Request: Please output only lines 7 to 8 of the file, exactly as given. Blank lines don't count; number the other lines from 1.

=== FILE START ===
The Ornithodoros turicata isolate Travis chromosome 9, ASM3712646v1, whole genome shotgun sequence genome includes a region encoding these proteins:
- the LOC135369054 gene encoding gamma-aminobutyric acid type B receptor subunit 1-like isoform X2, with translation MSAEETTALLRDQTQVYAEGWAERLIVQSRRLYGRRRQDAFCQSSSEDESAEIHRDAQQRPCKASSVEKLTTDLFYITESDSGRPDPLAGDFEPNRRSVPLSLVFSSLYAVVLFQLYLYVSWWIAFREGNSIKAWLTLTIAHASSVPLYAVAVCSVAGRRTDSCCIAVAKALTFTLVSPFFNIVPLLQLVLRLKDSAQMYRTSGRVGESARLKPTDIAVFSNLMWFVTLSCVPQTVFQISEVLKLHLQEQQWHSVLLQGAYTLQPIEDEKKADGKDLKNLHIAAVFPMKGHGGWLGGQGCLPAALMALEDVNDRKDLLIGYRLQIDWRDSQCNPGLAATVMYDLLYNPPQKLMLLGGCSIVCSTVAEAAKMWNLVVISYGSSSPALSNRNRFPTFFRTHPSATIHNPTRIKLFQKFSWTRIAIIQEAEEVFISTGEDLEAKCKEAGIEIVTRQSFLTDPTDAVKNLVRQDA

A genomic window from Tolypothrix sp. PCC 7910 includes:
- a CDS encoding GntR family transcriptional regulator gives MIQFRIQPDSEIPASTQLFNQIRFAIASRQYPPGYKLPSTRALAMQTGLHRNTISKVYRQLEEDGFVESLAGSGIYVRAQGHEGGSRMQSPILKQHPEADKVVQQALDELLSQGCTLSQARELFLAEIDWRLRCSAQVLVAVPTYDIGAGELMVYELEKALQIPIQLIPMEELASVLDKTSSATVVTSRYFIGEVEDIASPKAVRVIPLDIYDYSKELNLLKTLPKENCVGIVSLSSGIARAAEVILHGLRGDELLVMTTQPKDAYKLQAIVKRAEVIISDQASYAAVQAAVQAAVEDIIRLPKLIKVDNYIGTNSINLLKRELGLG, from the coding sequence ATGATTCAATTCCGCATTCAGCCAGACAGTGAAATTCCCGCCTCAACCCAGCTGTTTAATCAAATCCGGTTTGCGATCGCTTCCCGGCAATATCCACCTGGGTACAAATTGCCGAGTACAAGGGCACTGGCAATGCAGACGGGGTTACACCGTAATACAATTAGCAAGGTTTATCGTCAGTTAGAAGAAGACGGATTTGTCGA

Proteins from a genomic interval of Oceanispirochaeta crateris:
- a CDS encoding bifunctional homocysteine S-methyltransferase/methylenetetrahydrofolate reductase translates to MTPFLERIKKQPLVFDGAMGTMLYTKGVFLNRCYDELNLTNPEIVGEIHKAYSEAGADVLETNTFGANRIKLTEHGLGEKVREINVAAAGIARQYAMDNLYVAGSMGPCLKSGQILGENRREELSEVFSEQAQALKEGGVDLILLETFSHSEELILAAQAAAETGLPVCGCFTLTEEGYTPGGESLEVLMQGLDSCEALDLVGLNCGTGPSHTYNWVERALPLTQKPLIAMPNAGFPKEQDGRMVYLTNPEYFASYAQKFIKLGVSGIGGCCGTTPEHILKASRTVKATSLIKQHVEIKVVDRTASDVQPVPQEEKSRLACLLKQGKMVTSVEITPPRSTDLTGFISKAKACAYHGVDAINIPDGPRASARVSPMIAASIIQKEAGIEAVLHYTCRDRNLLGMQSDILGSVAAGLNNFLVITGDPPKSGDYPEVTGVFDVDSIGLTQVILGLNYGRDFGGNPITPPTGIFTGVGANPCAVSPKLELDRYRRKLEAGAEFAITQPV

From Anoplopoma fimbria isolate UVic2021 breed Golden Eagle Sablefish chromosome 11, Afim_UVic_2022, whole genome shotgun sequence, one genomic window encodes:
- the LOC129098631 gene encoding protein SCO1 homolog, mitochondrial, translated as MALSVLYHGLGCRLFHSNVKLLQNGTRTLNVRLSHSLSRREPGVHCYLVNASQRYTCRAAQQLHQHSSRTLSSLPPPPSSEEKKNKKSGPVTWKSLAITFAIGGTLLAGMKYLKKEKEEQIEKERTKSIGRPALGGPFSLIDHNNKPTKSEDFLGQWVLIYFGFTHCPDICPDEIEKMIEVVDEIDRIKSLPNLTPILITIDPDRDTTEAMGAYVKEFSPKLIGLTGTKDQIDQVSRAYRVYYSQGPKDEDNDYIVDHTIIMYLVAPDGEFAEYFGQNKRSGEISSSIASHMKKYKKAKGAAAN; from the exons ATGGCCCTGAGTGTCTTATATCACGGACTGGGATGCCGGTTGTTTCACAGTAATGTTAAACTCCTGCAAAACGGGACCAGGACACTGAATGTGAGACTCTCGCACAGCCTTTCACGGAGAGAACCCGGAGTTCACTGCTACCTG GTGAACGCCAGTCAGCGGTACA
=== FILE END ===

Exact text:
From Anoplopoma fimbria isolate UVic2021 breed Golden Eagle Sablefish chromosome 11, Afim_UVic_2022, whole genome shotgun sequence, one genomic window encodes:
- the LOC129098631 gene encoding protein SCO1 homolog, mitochondrial, translated as MALSVLYHGLGCRLFHSNVKLLQNGTRTLNVRLSHSLSRREPGVHCYLVNASQRYTCRAAQQLHQHSSRTLSSLPPPPSSEEKKNKKSGPVTWKSLAITFAIGGTLLAGMKYLKKEKEEQIEKERTKSIGRPALGGPFSLIDHNNKPTKSEDFLGQWVLIYFGFTHCPDICPDEIEKMIEVVDEIDRIKSLPNLTPILITIDPDRDTTEAMGAYVKEFSPKLIGLTGTKDQIDQVSRAYRVYYSQGPKDEDNDYIVDHTIIMYLVAPDGEFAEYFGQNKRSGEISSSIASHMKKYKKAKGAAAN; from the exons ATGGCCCTGAGTGTCTTATATCACGGACTGGGATGCCGGTTGTTTCACAGTAATGTTAAACTCCTGCAAAACGGGACCAGGACACTGAATGTGAGACTCTCGCACAGCCTTTCACGGAGAGAACCCGGAGTTCACTGCTACCTG GTGAACGCCAGTCAGCGGTACA